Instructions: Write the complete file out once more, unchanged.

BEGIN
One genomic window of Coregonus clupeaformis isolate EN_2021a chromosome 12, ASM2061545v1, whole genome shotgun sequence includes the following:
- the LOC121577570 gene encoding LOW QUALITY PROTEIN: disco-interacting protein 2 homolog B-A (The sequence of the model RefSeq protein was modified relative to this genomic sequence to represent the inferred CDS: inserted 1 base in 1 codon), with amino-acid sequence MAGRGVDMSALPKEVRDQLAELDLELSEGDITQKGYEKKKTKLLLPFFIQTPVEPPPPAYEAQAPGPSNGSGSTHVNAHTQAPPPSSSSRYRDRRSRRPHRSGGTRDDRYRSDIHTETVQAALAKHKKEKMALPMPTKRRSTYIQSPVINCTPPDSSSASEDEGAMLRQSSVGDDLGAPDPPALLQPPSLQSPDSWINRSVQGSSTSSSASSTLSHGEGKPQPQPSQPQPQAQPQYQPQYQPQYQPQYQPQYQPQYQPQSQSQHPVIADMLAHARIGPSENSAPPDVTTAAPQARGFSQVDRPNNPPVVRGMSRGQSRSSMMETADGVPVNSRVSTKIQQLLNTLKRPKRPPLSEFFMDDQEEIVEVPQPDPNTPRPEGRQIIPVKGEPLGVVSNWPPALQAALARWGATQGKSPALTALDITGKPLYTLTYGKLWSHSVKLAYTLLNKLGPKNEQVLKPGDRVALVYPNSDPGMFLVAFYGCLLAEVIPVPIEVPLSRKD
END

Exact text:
One genomic window of Coregonus clupeaformis isolate EN_2021a chromosome 12, ASM2061545v1, whole genome shotgun sequence includes the following:
- the LOC121577570 gene encoding LOW QUALITY PROTEIN: disco-interacting protein 2 homolog B-A (The sequence of the model RefSeq protein was modified relative to this genomic sequence to represent the inferred CDS: inserted 1 base in 1 codon), with amino-acid sequence MAGRGVDMSALPKEVRDQLAELDLELSEGDITQKGYEKKKTKLLLPFFIQTPVEPPPPAYEAQAPGPSNGSGSTHVNAHTQAPPPSSSSRYRDRRSRRPHRSGGTRDDRYRSDIHTETVQAALAKHKKEKMALPMPTKRRSTYIQSPVINCTPPDSSSASEDEGAMLRQSSVGDDLGAPDPPALLQPPSLQSPDSWINRSVQGSSTSSSASSTLSHGEGKPQPQPSQPQPQAQPQYQPQYQPQYQPQYQPQYQPQYQPQSQSQHPVIADMLAHARIGPSENSAPPDVTTAAPQARGFSQVDRPNNPPVVRGMSRGQSRSSMMETADGVPVNSRVSTKIQQLLNTLKRPKRPPLSEFFMDDQEEIVEVPQPDPNTPRPEGRQIIPVKGEPLGVVSNWPPALQAALARWGATQGKSPALTALDITGKPLYTLTYGKLWSHSVKLAYTLLNKLGPKNEQVLKPGDRVALVYPNSDPGMFLVAFYGCLLAEVIPVPIEVPLSRKD